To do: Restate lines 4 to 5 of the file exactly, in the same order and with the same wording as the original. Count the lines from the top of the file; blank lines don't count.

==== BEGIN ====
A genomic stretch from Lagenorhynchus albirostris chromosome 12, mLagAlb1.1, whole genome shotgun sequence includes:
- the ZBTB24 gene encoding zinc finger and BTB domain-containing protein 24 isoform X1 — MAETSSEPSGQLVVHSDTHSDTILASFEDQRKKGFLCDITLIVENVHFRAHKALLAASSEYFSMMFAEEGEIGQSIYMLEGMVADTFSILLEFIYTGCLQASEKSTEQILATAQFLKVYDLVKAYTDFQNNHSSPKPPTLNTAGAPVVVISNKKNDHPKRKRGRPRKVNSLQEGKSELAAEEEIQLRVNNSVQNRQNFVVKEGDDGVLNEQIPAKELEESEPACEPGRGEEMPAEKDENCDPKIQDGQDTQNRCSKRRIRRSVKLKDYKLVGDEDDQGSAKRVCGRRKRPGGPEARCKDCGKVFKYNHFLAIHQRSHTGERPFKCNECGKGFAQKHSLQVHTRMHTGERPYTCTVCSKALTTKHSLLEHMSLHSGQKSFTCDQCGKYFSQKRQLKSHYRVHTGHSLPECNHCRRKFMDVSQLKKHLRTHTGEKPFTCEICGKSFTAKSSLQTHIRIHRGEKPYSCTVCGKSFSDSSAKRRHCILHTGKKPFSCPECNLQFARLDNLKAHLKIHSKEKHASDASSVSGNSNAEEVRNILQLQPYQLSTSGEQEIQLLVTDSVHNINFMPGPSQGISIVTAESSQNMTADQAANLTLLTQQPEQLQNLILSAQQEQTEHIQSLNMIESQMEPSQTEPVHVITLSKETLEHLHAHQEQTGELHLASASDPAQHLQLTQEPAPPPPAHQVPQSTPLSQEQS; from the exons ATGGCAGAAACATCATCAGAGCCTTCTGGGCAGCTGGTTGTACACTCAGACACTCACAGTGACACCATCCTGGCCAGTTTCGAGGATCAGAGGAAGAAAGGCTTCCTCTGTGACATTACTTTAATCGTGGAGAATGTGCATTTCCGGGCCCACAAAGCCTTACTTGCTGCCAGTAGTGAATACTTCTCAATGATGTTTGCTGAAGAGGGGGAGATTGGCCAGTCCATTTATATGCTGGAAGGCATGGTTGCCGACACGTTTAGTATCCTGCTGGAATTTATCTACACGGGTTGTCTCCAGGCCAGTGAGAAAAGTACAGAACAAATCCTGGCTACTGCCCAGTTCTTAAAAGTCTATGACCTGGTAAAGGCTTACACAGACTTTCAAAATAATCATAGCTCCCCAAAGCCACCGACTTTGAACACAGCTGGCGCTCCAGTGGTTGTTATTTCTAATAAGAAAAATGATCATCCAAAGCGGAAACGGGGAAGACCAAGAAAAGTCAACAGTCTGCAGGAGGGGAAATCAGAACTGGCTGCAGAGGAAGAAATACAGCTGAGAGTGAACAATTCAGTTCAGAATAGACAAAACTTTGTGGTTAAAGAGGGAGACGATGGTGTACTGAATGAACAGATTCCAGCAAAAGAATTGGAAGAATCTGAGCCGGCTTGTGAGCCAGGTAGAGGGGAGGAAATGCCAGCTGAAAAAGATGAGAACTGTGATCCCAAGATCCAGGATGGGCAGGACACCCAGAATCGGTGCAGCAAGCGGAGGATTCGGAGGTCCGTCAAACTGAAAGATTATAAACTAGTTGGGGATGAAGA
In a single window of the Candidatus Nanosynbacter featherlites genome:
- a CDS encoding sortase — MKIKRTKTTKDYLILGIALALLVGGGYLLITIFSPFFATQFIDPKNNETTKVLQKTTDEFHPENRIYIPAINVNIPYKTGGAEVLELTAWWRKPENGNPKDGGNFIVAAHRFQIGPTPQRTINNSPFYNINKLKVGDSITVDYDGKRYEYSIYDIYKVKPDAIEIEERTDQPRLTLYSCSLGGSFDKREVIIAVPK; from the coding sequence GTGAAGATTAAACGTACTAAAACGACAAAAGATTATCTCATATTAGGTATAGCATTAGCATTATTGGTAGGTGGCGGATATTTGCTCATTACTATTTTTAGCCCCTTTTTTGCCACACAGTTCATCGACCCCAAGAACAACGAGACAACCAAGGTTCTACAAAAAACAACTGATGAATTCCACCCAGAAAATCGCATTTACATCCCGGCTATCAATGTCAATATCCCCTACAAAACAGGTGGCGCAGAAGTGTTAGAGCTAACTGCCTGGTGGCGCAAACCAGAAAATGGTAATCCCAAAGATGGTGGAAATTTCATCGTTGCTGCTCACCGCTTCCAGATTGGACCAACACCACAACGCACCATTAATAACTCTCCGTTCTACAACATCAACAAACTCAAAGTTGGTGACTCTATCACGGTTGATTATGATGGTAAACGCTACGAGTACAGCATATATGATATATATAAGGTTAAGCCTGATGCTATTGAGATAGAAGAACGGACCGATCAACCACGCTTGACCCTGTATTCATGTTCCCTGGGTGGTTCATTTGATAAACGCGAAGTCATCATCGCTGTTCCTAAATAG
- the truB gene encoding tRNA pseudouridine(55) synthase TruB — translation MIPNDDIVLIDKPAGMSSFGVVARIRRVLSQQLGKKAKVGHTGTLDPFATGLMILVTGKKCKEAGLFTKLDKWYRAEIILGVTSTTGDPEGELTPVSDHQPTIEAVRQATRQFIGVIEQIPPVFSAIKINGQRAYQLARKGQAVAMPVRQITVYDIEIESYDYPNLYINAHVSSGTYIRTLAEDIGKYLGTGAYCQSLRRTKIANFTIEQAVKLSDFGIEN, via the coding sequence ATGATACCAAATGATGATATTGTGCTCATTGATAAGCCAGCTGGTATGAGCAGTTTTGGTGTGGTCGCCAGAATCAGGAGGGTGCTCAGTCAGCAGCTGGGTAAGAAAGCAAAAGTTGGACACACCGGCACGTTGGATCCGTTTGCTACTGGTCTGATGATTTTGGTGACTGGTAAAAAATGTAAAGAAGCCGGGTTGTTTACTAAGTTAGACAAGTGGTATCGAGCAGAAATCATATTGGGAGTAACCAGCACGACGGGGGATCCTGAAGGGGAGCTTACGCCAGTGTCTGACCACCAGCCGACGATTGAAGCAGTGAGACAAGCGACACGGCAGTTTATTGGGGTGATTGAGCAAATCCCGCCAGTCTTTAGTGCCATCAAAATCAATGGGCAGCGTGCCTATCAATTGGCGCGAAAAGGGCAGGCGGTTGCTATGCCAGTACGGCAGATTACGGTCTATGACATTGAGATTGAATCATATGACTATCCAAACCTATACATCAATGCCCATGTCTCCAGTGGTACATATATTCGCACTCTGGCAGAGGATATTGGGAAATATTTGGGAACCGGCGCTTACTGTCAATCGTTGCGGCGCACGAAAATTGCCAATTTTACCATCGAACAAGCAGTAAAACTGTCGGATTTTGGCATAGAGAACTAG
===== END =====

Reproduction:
- a CDS encoding sortase — MKIKRTKTTKDYLILGIALALLVGGGYLLITIFSPFFATQFIDPKNNETTKVLQKTTDEFHPENRIYIPAINVNIPYKTGGAEVLELTAWWRKPENGNPKDGGNFIVAAHRFQIGPTPQRTINNSPFYNINKLKVGDSITVDYDGKRYEYSIYDIYKVKPDAIEIEERTDQPRLTLYSCSLGGSFDKREVIIAVPK; from the coding sequence GTGAAGATTAAACGTACTAAAACGACAAAAGATTATCTCATATTAGGTATAGCATTAGCATTATTGGTAGGTGGCGGATATTTGCTCATTACTATTTTTAGCCCCTTTTTTGCCACACAGTTCATCGACCCCAAGAACAACGAGACAACCAAGGTTCTACAAAAAACAACTGATGAATTCCACCCAGAAAATCGCATTTACATCCCGGCTATCAATGTCAATATCCCCTACAAAACAGGTGGCGCAGAAGTGTTAGAGCTAACTGCCTGGTGGCGCAAACCAGAAAATGGTAATCCCAAAGATGGTGGAAATTTCATCGTTGCTGCTCACCGCTTCCAGATTGGACCAACACCACAACGCACCATTAATAACTCTCCGTTCTACAACATCAACAAACTCAAAGTTGGTGACTCTATCACGGTTGATTATGATGGTAAACGCTACGAGTACAGCATATATGATATATATAAGGTTAAGCCTGATGCTATTGAGATAGAAGAACGGACCGATCAACCACGCTTGACCCTGTATTCATGTTCCCTGGGTGGTTCATTTGATAAACGCGAAGTCATCATCGCTGTTCCTAAATAG
- the truB gene encoding tRNA pseudouridine(55) synthase TruB — translation MIPNDDIVLIDKPAGMSSFGVVARIRRVLSQQLGKKAKVGHTGTLDPFATGLMILVTGKKCKEAGLFTKLDKWYRAEIILGVTSTTGDPEGELTPVSDHQPTIEAVRQATRQFIGVIEQIPPVFSAIKINGQRAYQLARKGQAVAMPVRQITVYDIEIESYDYPNLYINAHVSSGTYIRTLAEDIGKYLGTGAYCQSLRRTKIANFTIEQAVKLSDFGIEN, via the coding sequence ATGATACCAAATGATGATATTGTGCTCATTGATAAGCCAGCTGGTATGAGCAGTTTTGGTGTGGTCGCCAGAATCAGGAGGGTGCTCAGTCAGCAGCTGGGTAAGAAAGCAAAAGTTGGACACACCGGCACGTTGGATCCGTTTGCTACTGGTCTGATGATTTTGGTGACTGGTAAAAAATGTAAAGAAGCCGGGTTGTTTACTAAGTTAGACAAGTGGTATCGAGCAGAAATCATATTGGGAGTAACCAGCACGACGGGGGATCCTGAAGGGGAGCTTACGCCAGTGTCTGACCACCAGCCGACGATTGAAGCAGTGAGACAAGCGACACGGCAGTTTATTGGGGTGATTGAGCAAATCCCGCCAGTCTTTAGTGCCATCAAAATCAATGGGCAGCGTGCCTATCAATTGGCGCGAAAAGGGCAGGCGGTTGCTATGCCAGTACGGCAGATTACGGTCTATGACATTGAGATTGAATCATATGACTATCCAAACCTATACATCAATGCCCATGTCTCCAGTGGTACATATATTCGCACTCTGGCAGAGGATATTGGGAAATATTTGGGAACCGGCGCTTACTGTCAATCGTTGCGGCGCACGAAAATTGCCAATTTTACCATCGAACAAGCAGTAAAACTGTCGGATTTTGGCATAGAGAACTAG